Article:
On what he feels hearing about sexual assault allegations involving his players: “It saddens me. I mean, it bothers me. I think I have proved every day that I stuck up for the survivors. I talked to some survivors. I talked to some parents of survivors. I’ve got a daughter, too. I’ve got a son, too. This stuff bothers me every day. Our society needs a gut-check. Our society needs some accountability. But that’s accountable in everything – what you say and what you do. So it shouldn’t just be what you do, it’s also what you say.”

On being followed down the hallway at Maryland by an ESPN camera and reporter being asked about Walton: “Did anyone look at my face? Do you believe in body language? I looked at him (sports information director Matt Larson) and I was ready to kill him. Like, ‘Where did this come from? What’s this all about?’ I had no clue. It took me three days to call people, just to try and figure it out. So your people are better than mine, I have no problem saying that. But I never did until the facts came out. Is that my fault? Why am I held to that? I just don’t understand that.”

On ESPN and Larry Nassar: “Everything that was done by us, this thing about hidden secrets, that picture, will go down as the worst thing that ever happened to Tom Izzo and Mark Dantonio. That picture, which was completely uncalled for, had nothing to do with anything. Didn’t know the guy, didn’t deal with the guy. What more can I say?”

On if he talked to NCAA about the allegations: “I’m not rehashing what I went into. Did I talk to the NCAA? They covered every single thing thoroughly. So did the police, so did the prosecutor, so did the federal government and so did the law firm that was hired a long time ago.”

On the perception surround his program this summer: “It’s hard. When you went through something like we went through, there’s always gonna be different perceptions. And that’s part of my job now. All these things double the work I have to do, and that’s OK. That’s what I’ve kind of come to grips with, that I’ve kind of embraced. I want to make this the greatest place, I want to make this better, I want to make it better. I hope the day comes when a lot of the survivors that are Michigan State grads come back. That’s what I’d like to see. I’d like to see a big picture of things happening and get better at. It’s never gonna be OK with me what happened. I think one of the ways to honor somebody is to try and change things to make it better, that they had an impact. I hope when I leave, my legacy, is that there was an impact that I left on Michigan State.”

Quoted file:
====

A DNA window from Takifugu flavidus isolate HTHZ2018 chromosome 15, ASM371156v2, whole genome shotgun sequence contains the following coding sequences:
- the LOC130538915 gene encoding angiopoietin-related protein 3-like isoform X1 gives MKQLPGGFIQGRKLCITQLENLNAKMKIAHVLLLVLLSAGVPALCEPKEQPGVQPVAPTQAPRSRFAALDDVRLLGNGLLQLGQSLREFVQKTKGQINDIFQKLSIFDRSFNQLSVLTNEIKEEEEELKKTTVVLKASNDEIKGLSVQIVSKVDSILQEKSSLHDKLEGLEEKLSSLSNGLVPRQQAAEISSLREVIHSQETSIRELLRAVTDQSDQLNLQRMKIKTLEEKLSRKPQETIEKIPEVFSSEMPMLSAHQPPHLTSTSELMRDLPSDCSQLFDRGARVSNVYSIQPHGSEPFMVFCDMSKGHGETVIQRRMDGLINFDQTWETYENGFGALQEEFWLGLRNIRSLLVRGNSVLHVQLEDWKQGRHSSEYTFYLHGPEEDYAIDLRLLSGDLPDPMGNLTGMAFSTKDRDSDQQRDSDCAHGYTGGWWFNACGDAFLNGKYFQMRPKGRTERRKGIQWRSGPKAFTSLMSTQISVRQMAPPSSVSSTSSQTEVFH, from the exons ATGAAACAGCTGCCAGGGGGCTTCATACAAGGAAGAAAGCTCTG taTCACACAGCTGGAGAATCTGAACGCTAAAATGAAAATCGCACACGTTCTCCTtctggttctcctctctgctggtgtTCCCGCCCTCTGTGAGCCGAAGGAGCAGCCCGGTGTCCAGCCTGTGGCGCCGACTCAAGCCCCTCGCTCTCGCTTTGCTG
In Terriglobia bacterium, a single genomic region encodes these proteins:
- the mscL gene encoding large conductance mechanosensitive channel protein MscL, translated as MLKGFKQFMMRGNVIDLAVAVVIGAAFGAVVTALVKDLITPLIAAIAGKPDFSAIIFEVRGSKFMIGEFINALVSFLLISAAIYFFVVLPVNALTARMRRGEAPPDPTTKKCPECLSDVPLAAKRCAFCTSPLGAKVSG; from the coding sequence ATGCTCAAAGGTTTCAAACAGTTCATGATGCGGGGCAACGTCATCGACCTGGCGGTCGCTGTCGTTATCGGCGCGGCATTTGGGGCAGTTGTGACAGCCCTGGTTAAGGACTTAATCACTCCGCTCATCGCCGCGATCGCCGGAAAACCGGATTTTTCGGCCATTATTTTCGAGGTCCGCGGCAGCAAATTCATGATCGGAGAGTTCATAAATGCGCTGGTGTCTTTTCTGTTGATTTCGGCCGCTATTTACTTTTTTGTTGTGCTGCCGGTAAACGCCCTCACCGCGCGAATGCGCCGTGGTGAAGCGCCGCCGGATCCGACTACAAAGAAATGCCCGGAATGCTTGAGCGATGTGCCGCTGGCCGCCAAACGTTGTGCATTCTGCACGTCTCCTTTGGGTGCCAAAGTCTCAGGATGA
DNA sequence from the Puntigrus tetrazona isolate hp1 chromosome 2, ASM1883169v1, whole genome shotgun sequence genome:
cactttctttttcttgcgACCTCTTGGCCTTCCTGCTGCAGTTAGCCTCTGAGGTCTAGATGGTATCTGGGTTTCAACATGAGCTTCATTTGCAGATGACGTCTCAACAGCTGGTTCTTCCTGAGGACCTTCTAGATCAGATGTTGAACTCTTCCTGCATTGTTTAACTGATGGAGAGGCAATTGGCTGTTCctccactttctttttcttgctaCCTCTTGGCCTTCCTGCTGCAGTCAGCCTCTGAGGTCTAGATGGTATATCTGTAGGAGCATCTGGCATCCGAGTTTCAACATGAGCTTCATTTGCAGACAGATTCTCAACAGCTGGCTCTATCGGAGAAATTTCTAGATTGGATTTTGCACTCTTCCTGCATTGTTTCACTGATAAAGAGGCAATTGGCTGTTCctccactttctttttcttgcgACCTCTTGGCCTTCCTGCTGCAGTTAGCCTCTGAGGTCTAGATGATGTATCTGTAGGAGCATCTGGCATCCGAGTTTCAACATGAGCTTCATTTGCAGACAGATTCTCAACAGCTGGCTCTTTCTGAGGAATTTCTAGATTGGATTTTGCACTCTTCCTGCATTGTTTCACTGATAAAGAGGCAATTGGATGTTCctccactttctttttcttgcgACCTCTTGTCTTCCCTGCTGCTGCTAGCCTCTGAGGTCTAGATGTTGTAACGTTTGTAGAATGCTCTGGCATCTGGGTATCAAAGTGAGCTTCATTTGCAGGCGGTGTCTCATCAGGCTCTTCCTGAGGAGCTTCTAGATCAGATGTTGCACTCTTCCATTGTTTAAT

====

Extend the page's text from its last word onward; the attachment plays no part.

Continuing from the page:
On his legacy: “I feel like I’ve given this place — you know what this place means? It doesn’t mean Michigan State. It’s college basketball, our society. I feel I’ve given it as much as I can give it — for kids, for young kids, for charities, for everything. I am not apologizing for how I acted, how I treated people. I have the utmost confidence in myself that I’m not perfect, but nobody is. But on a daily basis, the thought — the thought — that I was gonna hide something like what happened makes me sick. The thought of that makes me sick. It’s never been hidden, it never was. That was the big complaint on me and Dantonio and (former athletic director Mark) Hollis. And it never was hidden, and it never will be hidden. And that’s where I’m ending it.”

***